Neil Cooper

Kema Sikazwe didn’t know what he was getting himself into when he was cast in Ken Loach’s film, I, Daniel Blake. The Zambian-born rapper had grown up in a rough part of Newcastle wanting to be an actor, but when he went for an audition had presumed he was going to be working as an extra. As it turned out, he was asked to improvise with another performer, and ended up being cast as China, the title character’s neighbour. It was a small but crucial role in Loach’s unflinching polemic on austerity culture and the indignities of the benefit system. For Sikazwe, whose main focus up until then had been music, it changed everything.

“It was huge for me,” he says in a gentle Geordie burr. “I was getting stopped on the street and recognised. Being a kid on a council estate you can feel like one of the forgotten people, but suddenly, getting that amount of recognition, it’s crazy.”

How Sikazwe got there is told in Shine, his autobiographical solo show which arrives in Edinburgh for three nights this week in a production by Live Theatre, Newcastle. Mixing music, song and Sikazwe’s own words to show what can be achieved if you stay true to yourself in the face of outside pressures, Shine is also a showcase for Sikazwe’s multi-faceted talent as an artist.

“The show is very much my story,” he says, “from being born in Zambia to coming to Newcastle, and the struggles I found here. There weren’t a lot of black kids around where I grew up, and I had to deal with a lot of racism. Then when I got older I was asked why I spoke so white. I started to find out who I really was through doing theatre. I was always shy when I was growing up, but I believe in who I am now, and I accept who I am. Part of the reason for doing the show is to take it out there to people who might be like I was, and to inspire them to be themselves.”

Sikazwe moved to Newcastle when he was three years old with his brother and parents. Supported by his uncle, Ronald Penza, Zambia’s then minister of finance, the idea was for his father to study and for the family to move back to Zambia once his education was complete.

When Penza was killed by armed intruders who broke into his home in Lusaka, things changed. Sikazwe’s father had to work around the clock to make ends meet, while his mother, never fully settled in Newcastle, returned home. Sikazwe was bullied, and his brother became involved with drugs.

“Things could have gone so wrong for me, but I chose a different path,” he says, without a hint of melodrama. “I used to be given a pass so I could leave [school] early because I was being bullied, but that just made me more of a victim, but one time I retaliated and hit a kid, and ending up getting charged in court.”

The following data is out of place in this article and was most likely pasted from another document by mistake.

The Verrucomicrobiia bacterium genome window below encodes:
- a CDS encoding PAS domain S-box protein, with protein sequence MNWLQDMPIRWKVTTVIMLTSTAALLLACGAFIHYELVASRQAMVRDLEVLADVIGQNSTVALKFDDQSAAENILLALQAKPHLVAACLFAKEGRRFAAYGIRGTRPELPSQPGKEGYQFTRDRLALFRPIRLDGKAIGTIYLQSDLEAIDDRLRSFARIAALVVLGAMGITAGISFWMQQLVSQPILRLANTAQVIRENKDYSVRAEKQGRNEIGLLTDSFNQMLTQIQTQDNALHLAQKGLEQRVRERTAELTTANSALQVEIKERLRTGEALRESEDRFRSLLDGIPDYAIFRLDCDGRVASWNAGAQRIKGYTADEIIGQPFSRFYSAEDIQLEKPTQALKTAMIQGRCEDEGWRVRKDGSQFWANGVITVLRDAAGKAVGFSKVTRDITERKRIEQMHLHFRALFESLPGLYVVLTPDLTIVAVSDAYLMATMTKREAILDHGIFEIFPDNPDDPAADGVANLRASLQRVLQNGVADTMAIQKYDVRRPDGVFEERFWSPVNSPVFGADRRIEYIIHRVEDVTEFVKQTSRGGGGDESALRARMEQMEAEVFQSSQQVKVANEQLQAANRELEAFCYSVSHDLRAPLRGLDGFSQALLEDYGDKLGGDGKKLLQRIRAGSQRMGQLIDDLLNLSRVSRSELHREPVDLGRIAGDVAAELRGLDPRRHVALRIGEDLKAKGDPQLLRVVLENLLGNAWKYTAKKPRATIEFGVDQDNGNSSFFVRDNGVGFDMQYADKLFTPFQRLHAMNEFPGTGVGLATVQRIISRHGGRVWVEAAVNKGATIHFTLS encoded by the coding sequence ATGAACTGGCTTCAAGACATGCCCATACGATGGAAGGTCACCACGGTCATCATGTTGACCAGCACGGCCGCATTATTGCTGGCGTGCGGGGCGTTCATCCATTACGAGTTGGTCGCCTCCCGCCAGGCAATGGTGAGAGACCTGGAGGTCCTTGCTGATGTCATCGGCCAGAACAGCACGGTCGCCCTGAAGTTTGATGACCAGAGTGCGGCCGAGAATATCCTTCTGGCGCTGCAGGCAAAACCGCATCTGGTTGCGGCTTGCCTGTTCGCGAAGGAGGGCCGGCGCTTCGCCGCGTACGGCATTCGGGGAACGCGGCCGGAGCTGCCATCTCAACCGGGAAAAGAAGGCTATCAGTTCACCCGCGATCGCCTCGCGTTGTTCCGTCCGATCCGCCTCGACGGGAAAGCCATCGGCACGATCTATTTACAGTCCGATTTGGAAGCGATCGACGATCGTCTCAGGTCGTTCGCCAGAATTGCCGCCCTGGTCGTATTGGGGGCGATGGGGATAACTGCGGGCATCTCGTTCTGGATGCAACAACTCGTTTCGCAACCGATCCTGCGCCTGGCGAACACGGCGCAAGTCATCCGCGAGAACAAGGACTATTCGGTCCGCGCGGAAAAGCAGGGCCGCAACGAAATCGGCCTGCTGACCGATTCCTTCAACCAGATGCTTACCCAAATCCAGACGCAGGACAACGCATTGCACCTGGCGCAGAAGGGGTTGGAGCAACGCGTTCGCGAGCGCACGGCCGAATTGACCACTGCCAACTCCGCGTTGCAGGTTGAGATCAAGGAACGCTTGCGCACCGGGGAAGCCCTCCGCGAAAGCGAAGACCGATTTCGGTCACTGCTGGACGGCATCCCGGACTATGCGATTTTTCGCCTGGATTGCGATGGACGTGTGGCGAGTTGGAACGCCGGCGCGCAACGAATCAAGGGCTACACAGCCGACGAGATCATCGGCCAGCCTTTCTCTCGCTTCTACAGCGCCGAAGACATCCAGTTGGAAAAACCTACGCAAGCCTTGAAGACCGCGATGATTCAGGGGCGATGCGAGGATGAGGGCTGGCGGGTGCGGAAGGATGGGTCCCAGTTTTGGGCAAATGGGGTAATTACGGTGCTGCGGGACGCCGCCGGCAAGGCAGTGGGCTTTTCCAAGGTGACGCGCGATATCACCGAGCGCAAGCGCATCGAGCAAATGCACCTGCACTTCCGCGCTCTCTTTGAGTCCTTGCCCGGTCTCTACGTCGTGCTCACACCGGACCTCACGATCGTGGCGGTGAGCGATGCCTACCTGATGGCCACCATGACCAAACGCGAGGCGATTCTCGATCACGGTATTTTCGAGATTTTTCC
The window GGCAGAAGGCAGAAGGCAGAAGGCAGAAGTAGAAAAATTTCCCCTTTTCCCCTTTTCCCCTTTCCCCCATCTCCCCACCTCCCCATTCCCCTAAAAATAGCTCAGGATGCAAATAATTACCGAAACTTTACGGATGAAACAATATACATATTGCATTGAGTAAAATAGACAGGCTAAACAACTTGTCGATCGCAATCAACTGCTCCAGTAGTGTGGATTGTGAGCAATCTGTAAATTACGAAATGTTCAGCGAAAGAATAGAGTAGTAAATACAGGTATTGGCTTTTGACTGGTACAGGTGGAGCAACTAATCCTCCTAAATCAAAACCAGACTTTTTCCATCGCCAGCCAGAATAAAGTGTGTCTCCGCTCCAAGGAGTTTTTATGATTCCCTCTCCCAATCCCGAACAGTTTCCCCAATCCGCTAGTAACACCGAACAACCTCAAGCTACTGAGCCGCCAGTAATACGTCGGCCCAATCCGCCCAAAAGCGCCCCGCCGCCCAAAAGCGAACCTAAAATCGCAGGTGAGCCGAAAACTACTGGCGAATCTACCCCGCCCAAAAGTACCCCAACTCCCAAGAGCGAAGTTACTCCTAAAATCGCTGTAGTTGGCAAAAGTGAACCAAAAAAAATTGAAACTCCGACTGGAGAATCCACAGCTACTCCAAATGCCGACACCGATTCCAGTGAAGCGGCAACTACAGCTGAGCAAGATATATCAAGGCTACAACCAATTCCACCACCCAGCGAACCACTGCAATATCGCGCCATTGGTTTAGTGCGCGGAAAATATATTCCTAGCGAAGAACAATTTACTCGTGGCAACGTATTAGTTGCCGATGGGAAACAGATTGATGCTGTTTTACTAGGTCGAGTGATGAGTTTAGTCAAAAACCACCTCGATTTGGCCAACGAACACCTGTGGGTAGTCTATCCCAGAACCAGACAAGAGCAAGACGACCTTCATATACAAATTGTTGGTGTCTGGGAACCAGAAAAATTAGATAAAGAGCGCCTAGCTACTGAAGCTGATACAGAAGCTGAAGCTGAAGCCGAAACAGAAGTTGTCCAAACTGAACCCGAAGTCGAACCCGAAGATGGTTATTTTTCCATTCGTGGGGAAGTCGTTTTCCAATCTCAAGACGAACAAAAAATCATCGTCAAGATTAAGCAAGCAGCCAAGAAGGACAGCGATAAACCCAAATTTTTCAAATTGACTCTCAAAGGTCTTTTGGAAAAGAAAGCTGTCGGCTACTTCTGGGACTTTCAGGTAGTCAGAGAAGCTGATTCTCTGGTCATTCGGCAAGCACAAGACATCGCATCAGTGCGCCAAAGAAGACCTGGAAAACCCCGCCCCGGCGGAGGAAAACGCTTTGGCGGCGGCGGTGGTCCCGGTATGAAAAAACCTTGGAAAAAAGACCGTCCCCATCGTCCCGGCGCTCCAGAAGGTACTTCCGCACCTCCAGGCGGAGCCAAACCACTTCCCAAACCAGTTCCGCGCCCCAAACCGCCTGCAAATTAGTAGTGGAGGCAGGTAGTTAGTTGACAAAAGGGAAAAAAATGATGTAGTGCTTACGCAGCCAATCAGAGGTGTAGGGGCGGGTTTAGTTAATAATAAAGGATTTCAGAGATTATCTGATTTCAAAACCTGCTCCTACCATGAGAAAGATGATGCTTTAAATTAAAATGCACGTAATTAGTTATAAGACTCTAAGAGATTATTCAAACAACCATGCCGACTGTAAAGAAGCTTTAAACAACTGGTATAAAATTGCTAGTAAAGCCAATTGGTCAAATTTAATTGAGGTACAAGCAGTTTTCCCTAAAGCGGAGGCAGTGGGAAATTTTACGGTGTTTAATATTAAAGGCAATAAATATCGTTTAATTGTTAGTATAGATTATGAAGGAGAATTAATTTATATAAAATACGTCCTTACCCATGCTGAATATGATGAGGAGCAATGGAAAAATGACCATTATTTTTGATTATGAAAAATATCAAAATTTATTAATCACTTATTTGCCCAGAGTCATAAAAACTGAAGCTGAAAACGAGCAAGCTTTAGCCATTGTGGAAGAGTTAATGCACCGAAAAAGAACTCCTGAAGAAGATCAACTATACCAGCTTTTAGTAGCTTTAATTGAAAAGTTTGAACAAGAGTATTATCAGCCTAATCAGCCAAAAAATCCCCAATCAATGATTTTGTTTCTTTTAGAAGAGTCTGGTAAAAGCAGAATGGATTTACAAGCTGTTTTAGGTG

Sikazwe was sent to anger management classes. “Obviously I knew that violence isn’t the answer,” he says, ‘but the sad thing is that bullying still goes on in schools, and racism is still there. For kids like me it’s so easy to go the wrong way.”

In part inspired by Eminem, Sikazwe turned to music. “My mum used to sing all the time,” Sikazwe remembers, “and it partly came from that. I started writing down what I was feeling as a kind of therapy, and people said why not turn it into rap.”

Sikazwe did start rapping, and became involved in a youth project.

“I felt like I had purpose,” he says. “Before that I’d been getting into fights, but after that I started spending all my time at the youth project, and I stopped fighting.”

While performing his music under the name Kema Kay – “A lot of people can’t pronounce my second name, so I decided to keep it simple,” – he also moved into extra work, which was how the I, Daniel Blake gig came about. Once I, Daniel Blake slipped into public consciousness, things changed again. Sikazwe was approached by agents, and he has appeared in another film, Lady Macbeth. He has also gone back to his old school in Newcastle to talk to students who might be going through some of the same things he did.

“I teach rap, and talk about consequences and actions,” he says, “and to try and get them to steer clear of all the bad things.”

For Sikazwe, Shine is personal at every level. His first name comes from the language spoken by his mother’s tribe, and means ‘the one who shines’. Sikazwe’s mother died when he was still a teenager, but her influence clearly remains.

“I was this really quiet, painfully shy kid,” he says, “and she never got to see what I became. Coming from an African background, everything was all about education when I was a kid, and my dad was worried about me doing this, but once he saw I was serious about it he’s been really supportive.”

Sikazwe hopes Shine will have a life beyond the Newcastle and Edinburgh dates, with ambitions to turn it into a film. Whatever happens next, he’s already come a long way. “When I used to write alone in my room,” he says, it felt like something that was mine. When I found this thing I could do, it gave me empowerment, and gradually gave me confidence. It helped shape me to become a different person.”

Shine, Traverse Theatre, Edinburgh, tomorrow-Saturday